That doesn't mean, though, that the life the series builds around Eiichiro isn't fun or full of sharp little romantic/dramatic hooks. On and off the court the series has a winningly underplayed sense of humor and an enjoyably light touch with romance. Watching romantic rival Himeko emerge almost unnoticed from the pack of extras, becoming an amusingly shy force of her own, is a minor joy. The unhurried strengthening of Eiichiro and Natsu's friendship is lovely and just the right touch funny. The way the series touches on both the costs (weakening grades, worried parents, uncertain job prospects) as well as the benefits (strength of character, personal fulfillment) of heedlessly pursuing what you love is also nice. It's heartening that it gives play to Eiichiro's mom without turning her into a parental stereotype, wonderful that it allows Natsu to be unapologetically strong-minded and driven. If has nothing new or nuanced to say—either about being young, being in love, having dreams, or looking to the future—well, we can live with that.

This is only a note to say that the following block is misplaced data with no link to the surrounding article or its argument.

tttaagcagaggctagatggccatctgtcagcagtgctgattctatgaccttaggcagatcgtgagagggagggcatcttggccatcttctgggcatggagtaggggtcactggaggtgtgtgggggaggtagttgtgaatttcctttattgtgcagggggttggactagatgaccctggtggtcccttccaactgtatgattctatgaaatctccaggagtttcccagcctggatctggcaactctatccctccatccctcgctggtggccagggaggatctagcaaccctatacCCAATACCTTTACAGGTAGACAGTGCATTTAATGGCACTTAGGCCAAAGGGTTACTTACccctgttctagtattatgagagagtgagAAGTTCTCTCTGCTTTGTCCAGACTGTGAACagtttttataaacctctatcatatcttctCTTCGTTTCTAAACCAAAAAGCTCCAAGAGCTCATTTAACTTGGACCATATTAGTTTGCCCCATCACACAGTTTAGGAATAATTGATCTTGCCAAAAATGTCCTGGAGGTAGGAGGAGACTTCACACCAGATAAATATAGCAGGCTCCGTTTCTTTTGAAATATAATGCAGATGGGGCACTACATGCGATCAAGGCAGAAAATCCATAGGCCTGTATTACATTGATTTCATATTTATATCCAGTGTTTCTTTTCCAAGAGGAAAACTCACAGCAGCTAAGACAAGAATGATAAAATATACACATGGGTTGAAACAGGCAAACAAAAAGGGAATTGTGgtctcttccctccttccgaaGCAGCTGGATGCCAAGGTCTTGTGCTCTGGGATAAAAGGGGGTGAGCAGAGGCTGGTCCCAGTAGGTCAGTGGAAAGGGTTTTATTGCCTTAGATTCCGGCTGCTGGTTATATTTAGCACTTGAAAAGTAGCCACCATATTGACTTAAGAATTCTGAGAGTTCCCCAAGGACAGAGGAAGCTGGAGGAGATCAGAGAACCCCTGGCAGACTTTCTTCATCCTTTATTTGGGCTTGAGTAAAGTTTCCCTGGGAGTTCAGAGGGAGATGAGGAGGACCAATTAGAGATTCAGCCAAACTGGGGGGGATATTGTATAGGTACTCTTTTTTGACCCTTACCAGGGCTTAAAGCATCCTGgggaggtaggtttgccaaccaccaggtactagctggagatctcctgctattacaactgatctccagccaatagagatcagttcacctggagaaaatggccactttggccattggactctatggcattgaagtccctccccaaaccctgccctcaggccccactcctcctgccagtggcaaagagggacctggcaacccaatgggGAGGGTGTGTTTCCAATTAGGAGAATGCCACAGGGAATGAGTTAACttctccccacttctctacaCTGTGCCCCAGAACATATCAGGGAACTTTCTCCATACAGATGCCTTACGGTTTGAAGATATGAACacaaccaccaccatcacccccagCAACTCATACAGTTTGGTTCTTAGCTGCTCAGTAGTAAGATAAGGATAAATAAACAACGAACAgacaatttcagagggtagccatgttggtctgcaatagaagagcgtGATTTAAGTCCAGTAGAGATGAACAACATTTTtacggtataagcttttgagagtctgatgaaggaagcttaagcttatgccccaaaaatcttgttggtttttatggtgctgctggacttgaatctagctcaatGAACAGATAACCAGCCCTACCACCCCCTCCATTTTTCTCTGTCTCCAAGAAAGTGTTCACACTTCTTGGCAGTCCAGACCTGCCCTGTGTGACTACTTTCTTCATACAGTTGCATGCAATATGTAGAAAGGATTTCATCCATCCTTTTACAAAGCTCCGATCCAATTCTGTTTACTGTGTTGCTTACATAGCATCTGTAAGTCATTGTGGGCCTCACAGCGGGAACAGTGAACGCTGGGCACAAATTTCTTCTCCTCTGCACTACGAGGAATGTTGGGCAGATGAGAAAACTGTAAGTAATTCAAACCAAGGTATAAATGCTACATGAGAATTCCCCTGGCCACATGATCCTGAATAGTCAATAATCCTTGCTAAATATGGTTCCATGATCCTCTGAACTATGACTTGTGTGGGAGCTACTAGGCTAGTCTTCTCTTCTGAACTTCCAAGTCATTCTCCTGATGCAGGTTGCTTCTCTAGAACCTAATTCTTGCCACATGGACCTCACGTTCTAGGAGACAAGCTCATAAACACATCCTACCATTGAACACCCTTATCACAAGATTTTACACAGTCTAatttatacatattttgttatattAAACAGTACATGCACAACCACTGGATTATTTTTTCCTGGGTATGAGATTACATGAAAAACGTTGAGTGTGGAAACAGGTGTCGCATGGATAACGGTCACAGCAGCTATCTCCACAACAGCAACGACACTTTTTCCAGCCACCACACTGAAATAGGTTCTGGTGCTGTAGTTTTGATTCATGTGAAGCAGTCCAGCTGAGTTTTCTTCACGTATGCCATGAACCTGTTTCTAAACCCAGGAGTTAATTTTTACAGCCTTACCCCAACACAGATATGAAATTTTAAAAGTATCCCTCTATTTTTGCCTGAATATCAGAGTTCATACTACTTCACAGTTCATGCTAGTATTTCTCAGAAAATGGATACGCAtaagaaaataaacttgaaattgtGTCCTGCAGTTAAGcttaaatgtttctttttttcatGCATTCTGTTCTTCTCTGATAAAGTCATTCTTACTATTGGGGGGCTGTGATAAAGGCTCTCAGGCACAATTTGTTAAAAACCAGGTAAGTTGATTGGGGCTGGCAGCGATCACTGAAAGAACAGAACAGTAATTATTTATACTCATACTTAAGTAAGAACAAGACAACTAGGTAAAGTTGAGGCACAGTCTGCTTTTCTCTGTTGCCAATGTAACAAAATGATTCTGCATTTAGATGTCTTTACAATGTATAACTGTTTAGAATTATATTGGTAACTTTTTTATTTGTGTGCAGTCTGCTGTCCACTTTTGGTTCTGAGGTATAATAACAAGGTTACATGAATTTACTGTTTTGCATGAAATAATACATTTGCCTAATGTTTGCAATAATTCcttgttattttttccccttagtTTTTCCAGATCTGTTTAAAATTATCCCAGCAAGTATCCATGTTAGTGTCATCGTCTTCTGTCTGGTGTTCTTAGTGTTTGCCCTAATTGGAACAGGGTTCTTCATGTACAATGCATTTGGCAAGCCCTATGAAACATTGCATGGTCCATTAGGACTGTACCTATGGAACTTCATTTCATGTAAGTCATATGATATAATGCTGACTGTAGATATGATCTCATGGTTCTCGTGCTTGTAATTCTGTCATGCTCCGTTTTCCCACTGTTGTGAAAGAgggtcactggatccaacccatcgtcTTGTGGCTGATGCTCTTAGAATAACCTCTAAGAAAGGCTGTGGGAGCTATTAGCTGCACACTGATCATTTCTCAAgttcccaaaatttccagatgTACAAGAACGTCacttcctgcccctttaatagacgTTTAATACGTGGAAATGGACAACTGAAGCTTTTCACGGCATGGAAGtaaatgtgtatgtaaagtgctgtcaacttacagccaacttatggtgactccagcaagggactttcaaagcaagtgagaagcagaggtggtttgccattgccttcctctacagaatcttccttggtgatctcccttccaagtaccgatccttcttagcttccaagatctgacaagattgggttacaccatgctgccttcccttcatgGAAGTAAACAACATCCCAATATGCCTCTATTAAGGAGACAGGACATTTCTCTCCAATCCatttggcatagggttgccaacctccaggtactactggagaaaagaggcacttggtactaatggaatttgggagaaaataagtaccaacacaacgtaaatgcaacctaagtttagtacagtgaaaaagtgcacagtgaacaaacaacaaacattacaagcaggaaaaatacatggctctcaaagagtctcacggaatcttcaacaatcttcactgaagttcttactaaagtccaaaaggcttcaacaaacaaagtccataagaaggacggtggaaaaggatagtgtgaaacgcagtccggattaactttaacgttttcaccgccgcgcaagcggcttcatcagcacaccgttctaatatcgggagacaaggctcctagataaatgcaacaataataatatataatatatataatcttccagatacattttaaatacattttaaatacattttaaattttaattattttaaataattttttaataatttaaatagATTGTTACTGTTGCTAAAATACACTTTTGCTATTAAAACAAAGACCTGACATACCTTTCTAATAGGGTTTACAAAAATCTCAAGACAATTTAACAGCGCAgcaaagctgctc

As you might expect given its disinterest in action and excitement, Baby Steps isn't a very impressive series visually. It's drawn with utility in mind—each illustration sufficient to its purpose, be that communicating a tennis move or establishing the setting for a match, and no more. Characters are pretty much anime-standard—maybe a little cartoonier where supporting characters are concerned—and are under somewhat lax quality control. Eyes are allowed to get too buggy, foreheads to fluctuate in length, and faces to change slightly as they shift angle.